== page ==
'Findings of Fact' in Microsoft trial to be released today
November 5, 1999
By Marc Ferranti
The computer industry and legal and financial analysts observing the U.S. government's antitrust case against Microsoft Corp. are bracing for U.S. District Judge Thomas Penfield Jackson's findings of fact in the case, which will be released Friday.
Jackson said on Oct. 19 that he would release his findings on "a Friday," at 6:30 p.m. EST, after financial markets close. The parties in the case will be notified two hours earlier. Trial observers speculated that the judge -- who is apparently sensitive to the impact of his ruling on the stock market -- did not issue his preliminary findings last week because Microsoft was due to be included as part of the Dow Jones Industrial Average on Nov. 1.
The findings are the first part of a two-part ruling. In the factual findings, the judge will set out what the facts of the case are, and then, most likely early next year, he will issue a legal ruling on Microsoft's possible guilt. The U.S. Department of Justice and the 19 U.S. states that have joined the case are accusing Microsoft of illegally using a monopoly in the PC operating system market to crush competition and gain a foothold in other markets. Microsoft has vehemently denied the charges, and says that competition in the computer industry is thriving.
The findings of fact are expected to provide a window into the judge's thinking on his final legal ruling on whether Microsoft is guilty of the charges, according to trial observers. For example, one issue expected to be addressed in the findings is whether or not Microsoft has a monopoly in PC operating systems, according to Hillard Sterling, an attorney with Gordon & Glickson LLC in Chicago. Microsoft has argued that it does not, since, among other things, in the highly competitive, fast-paced IT industry, the software vendor does not have the control over pricing that is associated with monopolies.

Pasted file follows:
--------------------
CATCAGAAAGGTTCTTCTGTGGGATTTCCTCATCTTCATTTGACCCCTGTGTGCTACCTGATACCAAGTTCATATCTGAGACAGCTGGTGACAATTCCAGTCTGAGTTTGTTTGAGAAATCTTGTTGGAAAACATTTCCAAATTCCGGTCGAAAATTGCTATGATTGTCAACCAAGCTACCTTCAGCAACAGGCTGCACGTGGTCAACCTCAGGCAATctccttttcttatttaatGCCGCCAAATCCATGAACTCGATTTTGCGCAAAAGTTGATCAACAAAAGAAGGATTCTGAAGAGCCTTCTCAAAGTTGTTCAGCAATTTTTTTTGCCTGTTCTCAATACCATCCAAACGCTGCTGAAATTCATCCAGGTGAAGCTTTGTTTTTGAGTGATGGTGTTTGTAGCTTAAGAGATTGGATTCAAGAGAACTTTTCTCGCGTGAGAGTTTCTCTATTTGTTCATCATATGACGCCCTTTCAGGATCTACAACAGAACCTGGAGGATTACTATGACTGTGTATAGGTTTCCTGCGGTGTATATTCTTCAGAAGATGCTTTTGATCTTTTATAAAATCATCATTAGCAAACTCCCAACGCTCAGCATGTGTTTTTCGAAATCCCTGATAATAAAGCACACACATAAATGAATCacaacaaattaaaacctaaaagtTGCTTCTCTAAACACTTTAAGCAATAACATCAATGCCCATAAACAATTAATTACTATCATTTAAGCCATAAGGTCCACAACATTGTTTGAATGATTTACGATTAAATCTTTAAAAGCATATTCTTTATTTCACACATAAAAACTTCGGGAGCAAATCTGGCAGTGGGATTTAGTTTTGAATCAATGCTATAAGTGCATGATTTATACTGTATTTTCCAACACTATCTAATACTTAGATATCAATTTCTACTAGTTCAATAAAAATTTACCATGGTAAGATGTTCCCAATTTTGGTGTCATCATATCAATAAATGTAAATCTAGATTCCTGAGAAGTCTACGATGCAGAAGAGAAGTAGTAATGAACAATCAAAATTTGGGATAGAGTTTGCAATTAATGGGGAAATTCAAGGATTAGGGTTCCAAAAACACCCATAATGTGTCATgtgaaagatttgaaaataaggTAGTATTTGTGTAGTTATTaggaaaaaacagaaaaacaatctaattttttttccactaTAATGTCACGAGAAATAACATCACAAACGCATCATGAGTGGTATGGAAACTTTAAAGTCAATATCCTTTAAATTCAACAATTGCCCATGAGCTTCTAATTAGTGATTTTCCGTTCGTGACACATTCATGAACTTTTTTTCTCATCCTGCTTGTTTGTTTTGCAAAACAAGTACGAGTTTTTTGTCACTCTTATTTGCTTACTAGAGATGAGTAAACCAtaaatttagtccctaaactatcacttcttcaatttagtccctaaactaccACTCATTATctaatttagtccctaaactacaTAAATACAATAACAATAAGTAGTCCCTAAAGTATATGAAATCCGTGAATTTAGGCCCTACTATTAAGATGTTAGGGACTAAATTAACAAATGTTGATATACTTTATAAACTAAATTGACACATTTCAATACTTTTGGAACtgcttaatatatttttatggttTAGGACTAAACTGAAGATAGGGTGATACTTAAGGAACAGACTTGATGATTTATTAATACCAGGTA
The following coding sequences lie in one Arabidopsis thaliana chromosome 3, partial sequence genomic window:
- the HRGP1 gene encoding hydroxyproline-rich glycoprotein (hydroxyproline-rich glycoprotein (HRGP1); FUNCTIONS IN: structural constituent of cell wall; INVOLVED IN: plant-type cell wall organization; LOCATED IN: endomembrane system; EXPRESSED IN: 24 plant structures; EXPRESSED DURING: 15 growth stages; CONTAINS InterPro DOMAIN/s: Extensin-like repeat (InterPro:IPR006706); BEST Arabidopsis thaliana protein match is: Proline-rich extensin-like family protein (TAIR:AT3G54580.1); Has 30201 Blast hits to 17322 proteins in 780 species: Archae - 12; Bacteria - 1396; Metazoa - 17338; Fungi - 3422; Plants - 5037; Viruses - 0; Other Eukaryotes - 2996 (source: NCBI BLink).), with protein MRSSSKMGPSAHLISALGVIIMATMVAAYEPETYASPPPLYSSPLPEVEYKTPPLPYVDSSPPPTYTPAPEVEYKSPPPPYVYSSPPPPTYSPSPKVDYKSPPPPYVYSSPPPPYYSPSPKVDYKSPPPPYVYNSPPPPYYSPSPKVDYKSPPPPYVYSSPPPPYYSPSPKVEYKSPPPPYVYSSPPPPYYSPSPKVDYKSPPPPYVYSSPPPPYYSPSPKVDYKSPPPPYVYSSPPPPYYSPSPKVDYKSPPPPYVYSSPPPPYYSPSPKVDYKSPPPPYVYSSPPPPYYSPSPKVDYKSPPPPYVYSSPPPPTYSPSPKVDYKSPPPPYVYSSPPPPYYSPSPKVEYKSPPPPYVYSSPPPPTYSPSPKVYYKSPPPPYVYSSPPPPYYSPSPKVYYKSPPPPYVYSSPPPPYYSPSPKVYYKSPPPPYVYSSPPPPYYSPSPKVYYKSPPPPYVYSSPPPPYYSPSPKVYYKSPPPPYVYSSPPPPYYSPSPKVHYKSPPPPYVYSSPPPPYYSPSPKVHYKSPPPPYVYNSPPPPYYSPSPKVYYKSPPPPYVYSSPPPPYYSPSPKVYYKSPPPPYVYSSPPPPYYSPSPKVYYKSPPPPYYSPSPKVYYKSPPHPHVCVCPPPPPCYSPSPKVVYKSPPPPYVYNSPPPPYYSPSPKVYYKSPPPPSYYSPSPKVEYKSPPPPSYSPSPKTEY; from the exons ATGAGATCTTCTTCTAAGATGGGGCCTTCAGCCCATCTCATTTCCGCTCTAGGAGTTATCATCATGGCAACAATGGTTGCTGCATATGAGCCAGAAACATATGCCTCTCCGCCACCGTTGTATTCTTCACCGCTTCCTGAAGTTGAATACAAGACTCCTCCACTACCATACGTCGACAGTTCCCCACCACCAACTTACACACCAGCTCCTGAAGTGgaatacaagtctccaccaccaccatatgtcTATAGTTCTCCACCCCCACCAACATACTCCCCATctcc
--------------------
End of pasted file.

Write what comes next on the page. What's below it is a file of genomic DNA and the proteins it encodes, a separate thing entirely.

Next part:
However, if Judge Jackson does find that Microsoft has a monopoly in PC operating system market, the chances are higher that he will find the company guilty of illegal, anticompetitive behavior, observers say. This is because monopolies are held to a higher standard of competitive behavior than non-monopolies.
The lawsuit went to trial Oct. 19 last year. Testimony ended in June this year after 76 days of trial. After the findings of fact, Judge Jackson will hear the two sides make arguments on a legal ruling. If he decides against Microsoft, the judge will also have to rule on remedies.
What if Microsoft loses the antitrust case?
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